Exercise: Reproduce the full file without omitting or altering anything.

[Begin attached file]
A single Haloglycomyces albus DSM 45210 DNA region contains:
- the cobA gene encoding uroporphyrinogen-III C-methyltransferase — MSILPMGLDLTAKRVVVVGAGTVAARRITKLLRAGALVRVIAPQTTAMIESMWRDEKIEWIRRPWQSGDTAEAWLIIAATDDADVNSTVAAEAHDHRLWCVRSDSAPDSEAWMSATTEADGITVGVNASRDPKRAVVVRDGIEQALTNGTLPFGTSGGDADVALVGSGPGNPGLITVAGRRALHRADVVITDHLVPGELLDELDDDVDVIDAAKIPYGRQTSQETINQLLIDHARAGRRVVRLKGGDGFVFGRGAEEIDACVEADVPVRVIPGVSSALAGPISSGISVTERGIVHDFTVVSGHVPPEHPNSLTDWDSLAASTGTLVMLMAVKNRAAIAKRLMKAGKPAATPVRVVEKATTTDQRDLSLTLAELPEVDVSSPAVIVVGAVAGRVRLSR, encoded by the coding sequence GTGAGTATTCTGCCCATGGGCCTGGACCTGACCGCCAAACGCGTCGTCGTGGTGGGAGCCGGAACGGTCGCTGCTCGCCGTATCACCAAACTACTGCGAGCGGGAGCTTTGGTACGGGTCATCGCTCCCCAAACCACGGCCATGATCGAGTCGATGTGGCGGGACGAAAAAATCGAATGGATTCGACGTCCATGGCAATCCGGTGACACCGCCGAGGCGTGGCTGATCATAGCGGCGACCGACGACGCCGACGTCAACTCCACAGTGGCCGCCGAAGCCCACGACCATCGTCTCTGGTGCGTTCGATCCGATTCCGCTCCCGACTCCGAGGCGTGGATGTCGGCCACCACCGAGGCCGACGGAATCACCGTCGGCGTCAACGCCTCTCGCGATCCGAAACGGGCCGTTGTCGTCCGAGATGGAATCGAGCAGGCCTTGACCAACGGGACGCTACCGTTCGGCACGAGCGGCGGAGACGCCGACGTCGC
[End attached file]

A single Haloglycomyces albus DSM 45210 DNA region contains:
- the cobA gene encoding uroporphyrinogen-III C-methyltransferase — MSILPMGLDLTAKRVVVVGAGTVAARRITKLLRAGALVRVIAPQTTAMIESMWRDEKIEWIRRPWQSGDTAEAWLIIAATDDADVNSTVAAEAHDHRLWCVRSDSAPDSEAWMSATTEADGITVGVNASRDPKRAVVVRDGIEQALTNGTLPFGTSGGDADVALVGSGPGNPGLITVAGRRALHRADVVITDHLVPGELLDELDDDVDVIDAAKIPYGRQTSQETINQLLIDHARAGRRVVRLKGGDGFVFGRGAEEIDACVEADVPVRVIPGVSSALAGPISSGISVTERGIVHDFTVVSGHVPPEHPNSLTDWDSLAASTGTLVMLMAVKNRAAIAKRLMKAGKPAATPVRVVEKATTTDQRDLSLTLAELPEVDVSSPAVIVVGAVAGRVRLSR, encoded by the coding sequence GTGAGTATTCTGCCCATGGGCCTGGACCTGACCGCCAAACGCGTCGTCGTGGTGGGAGCCGGAACGGTCGCTGCTCGCCGTATCACCAAACTACTGCGAGCGGGAGCTTTGGTACGGGTCATCGCTCCCCAAACCACGGCCATGATCGAGTCGATGTGGCGGGACGAAAAAATCGAATGGATTCGACGTCCATGGCAATCCGGTGACACCGCCGAGGCGTGGCTGATCATAGCGGCGACCGACGACGCCGACGTCAACTCCACAGTGGCCGCCGAAGCCCACGACCATCGTCTCTGGTGCGTTCGATCCGATTCCGCTCCCGACTCCGAGGCGTGGATGTCGGCCACCACCGAGGCCGACGGAATCACCGTCGGCGTCAACGCCTCTCGCGATCCGAAACGGGCCGTTGTCGTCCGAGATGGAATCGAGCAGGCCTTGACCAACGGGACGCTACCGTTCGGCACGAGCGGCGGAGACGCCGACGTCGC